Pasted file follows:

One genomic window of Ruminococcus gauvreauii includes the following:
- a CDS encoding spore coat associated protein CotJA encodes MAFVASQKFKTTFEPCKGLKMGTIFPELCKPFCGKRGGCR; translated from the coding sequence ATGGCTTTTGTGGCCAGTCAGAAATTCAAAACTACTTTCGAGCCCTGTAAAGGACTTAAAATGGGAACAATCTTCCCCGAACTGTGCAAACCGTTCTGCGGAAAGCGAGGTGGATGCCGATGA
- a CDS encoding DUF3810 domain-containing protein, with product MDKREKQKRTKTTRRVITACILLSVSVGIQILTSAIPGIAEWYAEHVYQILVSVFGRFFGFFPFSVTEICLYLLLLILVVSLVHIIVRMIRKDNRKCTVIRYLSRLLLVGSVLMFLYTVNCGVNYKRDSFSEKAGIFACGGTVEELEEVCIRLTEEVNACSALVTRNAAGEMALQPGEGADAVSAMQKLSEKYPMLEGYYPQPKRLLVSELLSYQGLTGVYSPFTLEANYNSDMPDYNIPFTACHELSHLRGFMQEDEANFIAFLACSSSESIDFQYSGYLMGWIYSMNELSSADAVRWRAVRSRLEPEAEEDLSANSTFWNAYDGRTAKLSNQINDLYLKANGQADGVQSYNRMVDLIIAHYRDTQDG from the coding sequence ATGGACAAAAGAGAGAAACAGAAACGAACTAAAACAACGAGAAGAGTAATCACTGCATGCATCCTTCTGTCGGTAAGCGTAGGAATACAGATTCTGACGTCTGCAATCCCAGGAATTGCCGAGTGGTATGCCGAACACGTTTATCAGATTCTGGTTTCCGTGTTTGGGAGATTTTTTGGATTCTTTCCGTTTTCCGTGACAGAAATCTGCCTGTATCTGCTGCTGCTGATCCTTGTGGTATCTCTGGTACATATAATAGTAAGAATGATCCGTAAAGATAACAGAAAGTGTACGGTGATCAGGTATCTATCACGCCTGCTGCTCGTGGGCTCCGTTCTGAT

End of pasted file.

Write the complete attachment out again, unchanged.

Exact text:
One genomic window of Ruminococcus gauvreauii includes the following:
- a CDS encoding spore coat associated protein CotJA encodes MAFVASQKFKTTFEPCKGLKMGTIFPELCKPFCGKRGGCR; translated from the coding sequence ATGGCTTTTGTGGCCAGTCAGAAATTCAAAACTACTTTCGAGCCCTGTAAAGGACTTAAAATGGGAACAATCTTCCCCGAACTGTGCAAACCGTTCTGCGGAAAGCGAGGTGGATGCCGATGA
- a CDS encoding DUF3810 domain-containing protein, with product MDKREKQKRTKTTRRVITACILLSVSVGIQILTSAIPGIAEWYAEHVYQILVSVFGRFFGFFPFSVTEICLYLLLLILVVSLVHIIVRMIRKDNRKCTVIRYLSRLLLVGSVLMFLYTVNCGVNYKRDSFSEKAGIFACGGTVEELEEVCIRLTEEVNACSALVTRNAAGEMALQPGEGADAVSAMQKLSEKYPMLEGYYPQPKRLLVSELLSYQGLTGVYSPFTLEANYNSDMPDYNIPFTACHELSHLRGFMQEDEANFIAFLACSSSESIDFQYSGYLMGWIYSMNELSSADAVRWRAVRSRLEPEAEEDLSANSTFWNAYDGRTAKLSNQINDLYLKANGQADGVQSYNRMVDLIIAHYRDTQDG from the coding sequence ATGGACAAAAGAGAGAAACAGAAACGAACTAAAACAACGAGAAGAGTAATCACTGCATGCATCCTTCTGTCGGTAAGCGTAGGAATACAGATTCTGACGTCTGCAATCCCAGGAATTGCCGAGTGGTATGCCGAACACGTTTATCAGATTCTGGTTTCCGTGTTTGGGAGATTTTTTGGATTCTTTCCGTTTTCCGTGACAGAAATCTGCCTGTATCTGCTGCTGCTGATCCTTGTGGTATCTCTGGTACATATAATAGTAAGAATGATCCGTAAAGATAACAGAAAGTGTACGGTGATCAGGTATCTATCACGCCTGCTGCTCGTGGGCTCCGTTCTGAT